Day 18: Compose a series of anecdotes
Today, tell a story through a series of anecdotes (also called vignettes): short, episodic scenes or moments that together read as variations on the same theme.
Based on real life accounts published in the local newspaper. Names and some details of individual experiences have been changed.
Last month over 1000 people gathered to remember the 185 who died in the February 2011 earthquake. I have written about my own experience of that frightful day here. With Christchurch still experiencing ground movement, we can’t help but be reminded of the many lives lost. Survivors guilt is very real, and whilst fleeing the rubble relatively unscathed brought with it renewed gratitude for life and loved ones, grief for those less fortunate continues to percolate the surface of emotions for many, especially around this time of year.
February 22nd 2011, 12:51pm,
Christchurch, New Zealand
The low rumble intensifies before Anderson reaches the center of the room, the ground beneath him gives way as the building collapses into itself. ‘This is it,’ he contemplates, before plummeting into concrete below.
The shaking stops and an eerie silence ensues. ‘I must be dead.’ The silence is pierced by a female coughing and then he too is coughing, choking on the thick layer of dust which envelopes them. The agonizing pain of his left hand confirms his existence as it throbs with the motion of his body. He winces. ‘Are you alright?’ he asks his colleague. Jenny? Sarah? Elaine?
‘I think so,’ she replies.
Soon after, sirens spring to life and two hours later, they are rescued. Emerging from the rubble, they are met with cheers from the street below. Inhaling the air as if it were to be taken from them again at any moment, they stare at the ruinous sight before them. We are the lucky ones…
The shutter on Langley’s camera clicks as the earth beneath murmurs its low guttural groan. Horses in the nearby paddock whinny as they jostle and bolt. Langley is thrown to the ground and he clings to the grass, the earth jerking beneath him like a wild bucking bronco. Turning towards the city where he sat at his desk just thirteen minutes prior, he watches as a thick blanket of smoke rises like an ominous cloak.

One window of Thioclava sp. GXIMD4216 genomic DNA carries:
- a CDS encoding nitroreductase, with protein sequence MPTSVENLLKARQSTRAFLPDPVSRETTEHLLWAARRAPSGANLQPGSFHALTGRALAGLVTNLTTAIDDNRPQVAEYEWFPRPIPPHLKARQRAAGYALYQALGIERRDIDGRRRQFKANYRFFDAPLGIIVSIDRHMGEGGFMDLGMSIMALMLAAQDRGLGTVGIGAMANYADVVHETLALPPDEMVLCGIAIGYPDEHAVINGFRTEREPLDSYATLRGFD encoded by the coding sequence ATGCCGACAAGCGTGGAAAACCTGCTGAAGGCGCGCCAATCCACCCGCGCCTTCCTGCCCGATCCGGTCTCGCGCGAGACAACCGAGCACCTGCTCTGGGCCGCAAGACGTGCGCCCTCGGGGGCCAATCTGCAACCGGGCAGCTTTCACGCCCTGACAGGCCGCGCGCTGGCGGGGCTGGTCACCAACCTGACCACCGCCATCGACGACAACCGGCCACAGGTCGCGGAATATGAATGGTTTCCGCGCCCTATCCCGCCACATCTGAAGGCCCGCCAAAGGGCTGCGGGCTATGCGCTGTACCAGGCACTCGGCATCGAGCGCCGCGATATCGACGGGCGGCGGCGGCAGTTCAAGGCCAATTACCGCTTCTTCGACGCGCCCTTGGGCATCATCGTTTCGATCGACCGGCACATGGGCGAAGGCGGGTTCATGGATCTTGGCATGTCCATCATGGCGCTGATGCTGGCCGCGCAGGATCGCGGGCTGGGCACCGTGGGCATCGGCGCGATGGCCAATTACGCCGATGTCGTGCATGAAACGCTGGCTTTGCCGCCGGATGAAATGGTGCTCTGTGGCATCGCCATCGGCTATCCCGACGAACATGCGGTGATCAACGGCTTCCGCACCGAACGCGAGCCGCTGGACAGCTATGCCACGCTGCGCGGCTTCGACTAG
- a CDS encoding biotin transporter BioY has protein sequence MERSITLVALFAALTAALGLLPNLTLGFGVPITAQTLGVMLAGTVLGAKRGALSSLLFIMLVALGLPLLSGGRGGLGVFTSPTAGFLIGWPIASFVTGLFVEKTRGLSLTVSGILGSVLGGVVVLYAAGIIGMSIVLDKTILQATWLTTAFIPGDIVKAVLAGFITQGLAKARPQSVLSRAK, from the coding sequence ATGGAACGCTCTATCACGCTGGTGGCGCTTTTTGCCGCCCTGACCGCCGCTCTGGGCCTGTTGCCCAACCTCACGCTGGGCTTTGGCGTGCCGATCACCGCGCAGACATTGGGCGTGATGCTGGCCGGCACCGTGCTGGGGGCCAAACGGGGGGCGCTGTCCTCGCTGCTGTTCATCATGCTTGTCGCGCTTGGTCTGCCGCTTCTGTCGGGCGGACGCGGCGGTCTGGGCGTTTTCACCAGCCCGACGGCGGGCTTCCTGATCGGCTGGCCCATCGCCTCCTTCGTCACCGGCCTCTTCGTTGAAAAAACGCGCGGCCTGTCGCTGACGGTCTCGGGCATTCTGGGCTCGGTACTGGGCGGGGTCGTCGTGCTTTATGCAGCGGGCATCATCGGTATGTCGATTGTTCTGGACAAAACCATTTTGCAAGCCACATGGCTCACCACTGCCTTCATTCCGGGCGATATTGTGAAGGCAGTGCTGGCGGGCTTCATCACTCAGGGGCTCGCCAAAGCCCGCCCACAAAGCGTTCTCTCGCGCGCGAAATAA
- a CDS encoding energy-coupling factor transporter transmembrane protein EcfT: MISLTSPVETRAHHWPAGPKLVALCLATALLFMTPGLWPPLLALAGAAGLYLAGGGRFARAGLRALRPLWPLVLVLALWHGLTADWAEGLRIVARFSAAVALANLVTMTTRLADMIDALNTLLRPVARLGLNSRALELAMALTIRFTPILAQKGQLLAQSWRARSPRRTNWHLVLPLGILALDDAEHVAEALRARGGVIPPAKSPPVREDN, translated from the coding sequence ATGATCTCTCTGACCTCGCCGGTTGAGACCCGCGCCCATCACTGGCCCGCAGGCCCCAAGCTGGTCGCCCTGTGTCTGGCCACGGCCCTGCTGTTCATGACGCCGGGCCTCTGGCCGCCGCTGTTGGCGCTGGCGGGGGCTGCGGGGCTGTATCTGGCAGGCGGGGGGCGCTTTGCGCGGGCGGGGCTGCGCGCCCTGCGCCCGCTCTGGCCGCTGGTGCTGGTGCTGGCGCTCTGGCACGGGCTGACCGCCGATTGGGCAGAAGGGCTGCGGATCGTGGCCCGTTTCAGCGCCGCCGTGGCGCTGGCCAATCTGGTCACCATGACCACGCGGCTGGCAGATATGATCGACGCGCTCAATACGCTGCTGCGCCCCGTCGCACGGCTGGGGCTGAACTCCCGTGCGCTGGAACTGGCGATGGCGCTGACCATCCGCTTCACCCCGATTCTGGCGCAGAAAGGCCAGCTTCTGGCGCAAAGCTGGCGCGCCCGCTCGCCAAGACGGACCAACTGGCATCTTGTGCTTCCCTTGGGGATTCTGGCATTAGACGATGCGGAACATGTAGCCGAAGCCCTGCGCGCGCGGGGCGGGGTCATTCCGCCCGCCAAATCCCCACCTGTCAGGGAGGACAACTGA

Within seconds he is behind the wheel of his Toyota racing towards the city, his camera on the passenger seat beside him. Nothing can prepare him for what he finds when he arrives at the center; buildings brought to the ground, terrified people with blood stained faces. He pauses, sees that the emergency services are working hard to rescue those in need of help, then reaches for his camera.
As he takes the photos that will document a day set to change Christchurch forever, Langley spots a man pulled from the rubble, his face covered in dust. He is comforted by two males who have come to his aid. The dust covered man stares down the barrel of Langley’s lens. Click.
Strolling through Christchurch’s City Mall, Mary’s daughter turns with a smile as she holds up a pretty floral scarf, “Isn’t this …” She stops mid-sentence, eyes wide as the deafening roar consumes them. Before Mary can run to her daughter’s aid she is thrown into chaos and darkness.
Seconds seem like minutes, minutes like hours and hours like days, and all the while Mary is unable to reach her daughter. Her legs trapped beneath the rubble, she tries to call for her girl: ‘Amanda… Amanda…’ Nothing. She lies back in agony, not sure which is worse, the pain of her crushed ankles, or the heavy dull ache in her chest. In the darkness that surrounds her, Mary begins to weep.
She doesn’t know how much time has passed when she is finally pulled to safety, only that she does not want to leave the wreckage – not until her Amanda is also rescued. Against her will, Mary is raced away to the hospital, all the while calling out her daughters name… ‘Amanda…’
48 hours later
Anderson sits in his leather arm chair staring at the forgotten brew in his lap. He has sat this way for over an hour, thoughts of his fallen colleagues circulating like a never ending ferris wheel. Up one moment, down the next, as news of his co-workers trickles in: Saho from Japan who’d arrived that morning to learn English as part of her studies… Peter, who always greeted him with a smile as he collected the mail… Janice, who was to attend her daughters wedding on Saturday. All of them, gone. A tear falls into his cold coffee causing it’s stagnant surface to ripple.
Langley sits staring at the screen in front of him just hours after hearing the news that the dust covered man he had photographed had later died in hospital. His editor approaches him and places a comforting hand on his shoulder. He cannot help it, a surge of emotion overtakes him and before he can stop himself, he is breaking down in floods of tears, hugging his colleague beside him.
Mary lies in the hospital bed, her husband in the chair beside her. Her legs are in a plaster cast but she doesn’t feel a thing. She is numb from head to toe, news of Amanda’s death not quite comprehensible, not making sense to this broken, grief stricken mother. She stares at the ceiling as her husband places his hand on hers; Why did you take my girl and not me?